Go Suck a Lemon

Miles Liebtag, June 23, 2014 -   

There is a cultural economy of beer, and it has a specific logic. Tastes rise and fall with the tide of history, and tastes in beer are no exception. In our current moment, sour beers are lauded as among the most “complex," and there is a perceived progression toward the affinity for sour beer and away from the preference for simpler and less "nuanced" styles.

While I don’t have any data to prove it (though that’s never stopped me before), sour beers are anecdotally very much on the upswing in terms of both interest  and sales. If there were a universally recognized scale for measuring the perceived sourness or acidity of a beer that was easily apprehended by the mass of consumers, producers of sours could likely capitalize on the promotion of that number: consider the trend, now largely passed, of highlighting the IBUs of an IPA in marketing materials in order to make it seem bigger, more intense and extreme than the competition. IBUs are now usually in small type alongside ABV; as the IPA market has matured, broadened and diversified, the watchword “balance” has achieved far greater value in the craft consumer consciousness.

The sour trend (apart from the historical roots of the relevant styles, which extend back centuries) is by contrast in relative infancy in the American market, and the desire for bracingly sour, face-puckering beers is a mark of consumer distinction and consequently a small but growing niche. One imagines without too much trouble a point at which sour brewers might display prominently on packaging the pH of the beer within. 

But people don’t really understand sours in the main. Even (and especially) lovers of sour beers may be fuzzy on the difficult and arcane process that puts that expensive malt vinegar in front of them. Between Brettanomyces (yeast) pediococous, lactobacillus (bacteria), solera (blending method), foudres (oak casks), there is an entire lexicon to be learned that only gestures at the complexity of the processes they describe.

An affinity for sours confers a certain amount of distinction among beer consumers: I routinely encounter people who declare that they could drink sours from morning to night, the more sour the better, etc., etc. This is not to say that a taste for sours isn’t born of genuine enjoyment; only that a preference for sours is strongly associated with connoisseurship, especially within the industry. “Taste classifies,” Bourdieu tells us, “and it classifies the classifier.”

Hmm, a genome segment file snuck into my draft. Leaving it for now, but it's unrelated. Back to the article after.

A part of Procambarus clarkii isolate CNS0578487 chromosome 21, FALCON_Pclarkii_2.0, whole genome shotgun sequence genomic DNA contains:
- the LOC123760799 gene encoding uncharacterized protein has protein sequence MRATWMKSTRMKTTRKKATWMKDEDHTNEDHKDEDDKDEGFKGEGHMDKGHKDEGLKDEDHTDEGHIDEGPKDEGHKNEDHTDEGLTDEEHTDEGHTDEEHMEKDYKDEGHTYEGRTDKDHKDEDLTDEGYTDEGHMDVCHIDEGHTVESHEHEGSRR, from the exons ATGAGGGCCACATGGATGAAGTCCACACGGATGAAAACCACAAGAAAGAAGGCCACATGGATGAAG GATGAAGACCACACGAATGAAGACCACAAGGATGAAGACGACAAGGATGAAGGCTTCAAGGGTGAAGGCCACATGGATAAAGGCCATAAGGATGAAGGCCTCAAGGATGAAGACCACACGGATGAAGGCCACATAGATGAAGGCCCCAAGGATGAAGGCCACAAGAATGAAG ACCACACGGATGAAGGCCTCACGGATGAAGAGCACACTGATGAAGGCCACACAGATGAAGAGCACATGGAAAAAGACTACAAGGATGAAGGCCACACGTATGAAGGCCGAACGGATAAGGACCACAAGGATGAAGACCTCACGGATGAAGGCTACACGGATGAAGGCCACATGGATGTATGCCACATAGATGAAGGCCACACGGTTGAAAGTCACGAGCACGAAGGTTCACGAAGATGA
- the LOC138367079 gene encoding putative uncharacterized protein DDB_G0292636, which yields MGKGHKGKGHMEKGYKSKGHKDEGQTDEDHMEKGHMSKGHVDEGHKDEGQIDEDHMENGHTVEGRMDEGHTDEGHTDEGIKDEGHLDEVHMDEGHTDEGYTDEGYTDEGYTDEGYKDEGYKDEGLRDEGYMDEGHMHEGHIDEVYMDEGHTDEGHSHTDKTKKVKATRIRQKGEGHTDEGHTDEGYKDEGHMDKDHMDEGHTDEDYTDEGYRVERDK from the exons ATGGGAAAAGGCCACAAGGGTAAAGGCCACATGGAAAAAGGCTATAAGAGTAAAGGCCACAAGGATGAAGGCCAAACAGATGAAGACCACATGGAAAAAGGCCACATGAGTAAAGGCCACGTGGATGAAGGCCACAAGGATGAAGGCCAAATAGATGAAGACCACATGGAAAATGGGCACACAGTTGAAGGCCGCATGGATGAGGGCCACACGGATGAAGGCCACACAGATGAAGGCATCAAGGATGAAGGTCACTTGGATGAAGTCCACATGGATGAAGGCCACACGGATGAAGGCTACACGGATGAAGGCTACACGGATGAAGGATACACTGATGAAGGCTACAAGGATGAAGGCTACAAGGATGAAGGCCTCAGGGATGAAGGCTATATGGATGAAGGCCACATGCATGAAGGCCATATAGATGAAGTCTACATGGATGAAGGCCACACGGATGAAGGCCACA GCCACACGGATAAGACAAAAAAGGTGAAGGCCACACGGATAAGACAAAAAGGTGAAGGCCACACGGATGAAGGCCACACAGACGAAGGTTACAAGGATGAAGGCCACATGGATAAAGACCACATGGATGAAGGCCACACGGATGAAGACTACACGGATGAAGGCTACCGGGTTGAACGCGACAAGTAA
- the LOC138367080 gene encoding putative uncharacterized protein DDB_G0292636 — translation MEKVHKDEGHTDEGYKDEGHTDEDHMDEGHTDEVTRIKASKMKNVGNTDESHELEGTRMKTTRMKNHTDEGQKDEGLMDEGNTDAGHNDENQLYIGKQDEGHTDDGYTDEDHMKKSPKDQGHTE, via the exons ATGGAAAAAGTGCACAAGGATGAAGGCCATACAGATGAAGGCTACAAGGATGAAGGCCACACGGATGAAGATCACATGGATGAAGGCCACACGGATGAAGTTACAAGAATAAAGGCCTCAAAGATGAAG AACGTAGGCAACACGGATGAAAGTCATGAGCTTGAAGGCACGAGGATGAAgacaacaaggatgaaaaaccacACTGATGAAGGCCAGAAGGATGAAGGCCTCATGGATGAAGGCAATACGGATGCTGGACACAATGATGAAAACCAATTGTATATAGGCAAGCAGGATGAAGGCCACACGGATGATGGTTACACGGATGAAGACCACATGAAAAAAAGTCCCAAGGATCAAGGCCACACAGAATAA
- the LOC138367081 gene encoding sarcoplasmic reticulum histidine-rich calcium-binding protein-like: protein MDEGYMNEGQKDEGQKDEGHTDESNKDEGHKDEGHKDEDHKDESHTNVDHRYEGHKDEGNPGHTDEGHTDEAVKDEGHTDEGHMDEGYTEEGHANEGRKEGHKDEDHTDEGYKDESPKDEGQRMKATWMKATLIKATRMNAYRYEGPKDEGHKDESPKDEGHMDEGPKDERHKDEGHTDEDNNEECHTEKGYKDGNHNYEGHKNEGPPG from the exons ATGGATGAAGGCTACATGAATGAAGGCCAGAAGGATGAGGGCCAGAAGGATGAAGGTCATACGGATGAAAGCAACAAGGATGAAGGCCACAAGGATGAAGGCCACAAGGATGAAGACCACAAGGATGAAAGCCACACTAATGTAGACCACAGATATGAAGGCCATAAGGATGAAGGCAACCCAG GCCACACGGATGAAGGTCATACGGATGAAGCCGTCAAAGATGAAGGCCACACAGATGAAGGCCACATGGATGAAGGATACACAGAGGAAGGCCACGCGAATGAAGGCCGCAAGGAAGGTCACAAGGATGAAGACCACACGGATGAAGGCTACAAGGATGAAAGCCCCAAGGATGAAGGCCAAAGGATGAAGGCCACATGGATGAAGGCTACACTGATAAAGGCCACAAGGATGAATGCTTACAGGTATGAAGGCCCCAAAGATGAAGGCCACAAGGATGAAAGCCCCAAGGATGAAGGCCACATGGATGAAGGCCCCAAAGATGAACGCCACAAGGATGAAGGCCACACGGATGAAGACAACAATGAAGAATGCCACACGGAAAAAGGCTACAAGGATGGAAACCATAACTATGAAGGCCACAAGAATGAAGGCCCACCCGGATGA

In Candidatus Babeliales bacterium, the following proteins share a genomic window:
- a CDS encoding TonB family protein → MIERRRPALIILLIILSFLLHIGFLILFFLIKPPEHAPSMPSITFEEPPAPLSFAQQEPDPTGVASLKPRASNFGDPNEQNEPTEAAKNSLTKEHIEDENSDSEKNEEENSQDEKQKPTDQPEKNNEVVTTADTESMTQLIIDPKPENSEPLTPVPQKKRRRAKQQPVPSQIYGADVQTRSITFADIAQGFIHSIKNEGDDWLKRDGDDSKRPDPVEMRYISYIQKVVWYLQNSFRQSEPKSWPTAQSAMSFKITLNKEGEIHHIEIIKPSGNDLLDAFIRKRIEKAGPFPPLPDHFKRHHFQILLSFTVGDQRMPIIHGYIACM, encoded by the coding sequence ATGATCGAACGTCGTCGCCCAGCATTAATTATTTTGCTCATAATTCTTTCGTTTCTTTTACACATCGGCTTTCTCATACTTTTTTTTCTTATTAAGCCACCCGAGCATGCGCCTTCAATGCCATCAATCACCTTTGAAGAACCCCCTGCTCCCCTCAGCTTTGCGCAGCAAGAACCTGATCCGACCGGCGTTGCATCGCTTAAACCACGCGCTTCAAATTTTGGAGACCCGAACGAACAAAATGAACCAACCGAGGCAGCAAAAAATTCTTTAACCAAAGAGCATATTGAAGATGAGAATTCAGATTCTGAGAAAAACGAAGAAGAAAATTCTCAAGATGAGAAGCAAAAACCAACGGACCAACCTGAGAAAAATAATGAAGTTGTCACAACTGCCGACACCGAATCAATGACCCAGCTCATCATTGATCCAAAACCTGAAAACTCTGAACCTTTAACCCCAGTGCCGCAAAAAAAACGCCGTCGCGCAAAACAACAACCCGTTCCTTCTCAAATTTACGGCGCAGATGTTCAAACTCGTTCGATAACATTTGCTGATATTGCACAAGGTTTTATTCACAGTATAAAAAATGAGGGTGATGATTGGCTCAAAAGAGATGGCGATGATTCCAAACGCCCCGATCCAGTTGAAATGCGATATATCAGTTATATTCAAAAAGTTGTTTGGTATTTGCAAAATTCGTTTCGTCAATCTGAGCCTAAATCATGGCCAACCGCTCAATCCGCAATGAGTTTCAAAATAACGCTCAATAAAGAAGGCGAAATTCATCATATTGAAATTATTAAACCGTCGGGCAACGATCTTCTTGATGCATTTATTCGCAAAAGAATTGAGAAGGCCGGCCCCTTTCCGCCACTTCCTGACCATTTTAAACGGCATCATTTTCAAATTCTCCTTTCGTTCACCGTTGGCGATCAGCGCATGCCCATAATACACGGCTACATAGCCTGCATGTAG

I don’t care for sours. My first sour experience was at Jackie O’s Brewpub in the summer of 2007. Brad Clark has been barrel aging and producing wild and sour beers for longer than I’ve been aware of their existence, as evidenced by the tap list at the pub that day: a number of sours of his own concoction alongside Dogfish Head Festina Peche, their yearly Berliner Weisse fermented with peaches. I ordered a flight. I called it abomination. Specifics escape me (this was Ohio Brew Week, after all), but I’m sure I returned to the bar and embarrassed myself by declaring what they served me unpalatable, undrinkable and unfit for human consumption. Even the Festina. Maybe especially the Festina. 

I say “embarrassed myself” because I’ve been culturally conditioned to regard knowledge about such things as a mark of distinction—not simply of acquired knowledge, but of a nebulous worldliness. “Sour beers are an acquired taste” is as trite a canard as “sour and wild beers are the most complex beers in the world,” but at least the former suggests recognition that the flavors that comprise and accompany many sour beers (sourness, funk, rot, mustiness, abrasive acidity) are not what we would traditionally consider wholly pleasant ones. The very coinage “acquired taste” suggests that these affinities are not natural, but are produced by the culture and inculcated in the taster through a combination of her own volition and the osmosis of her cultural milieu. An “acquired taste” is a taste for an aestheticized object: art, music, architecture, food, beer. To acquire taste we must overcome our natural preferences and instead cultivate a palate.

The French social theorist Pierre Bourdieu, in his landmark 1979 study of French cultural practices and preferences, makes the case that this cultivation both demands self-denial and confers cultural capital. As we learn what is considered most complex and refined, we also learn how to articulate ourselves as social subjects through the choices we make as consumers: 

"Social subjects, classified by their classifications, distinguish themselves by the distinctions they make, between the beautiful and ugly, the distinguished and the vulgar, in which their position in the objective classifications [of social origin] is expressed or betrayed. Statistical analysis does indeed show that oppositions similar in structure to those found in cultural practices also appear in eating habits... The antithesis between quantity and quality, substance and form, corresponds to the opposition . . . between the taste of necessity, which favours the most 'filling' and most economical foods, and the taste of liberty . . . which shifts the emphasis to the manner (of presenting, serving, eating, etc.) and tends to use stylized forms to deny function.” (Bourdieu, Distinction).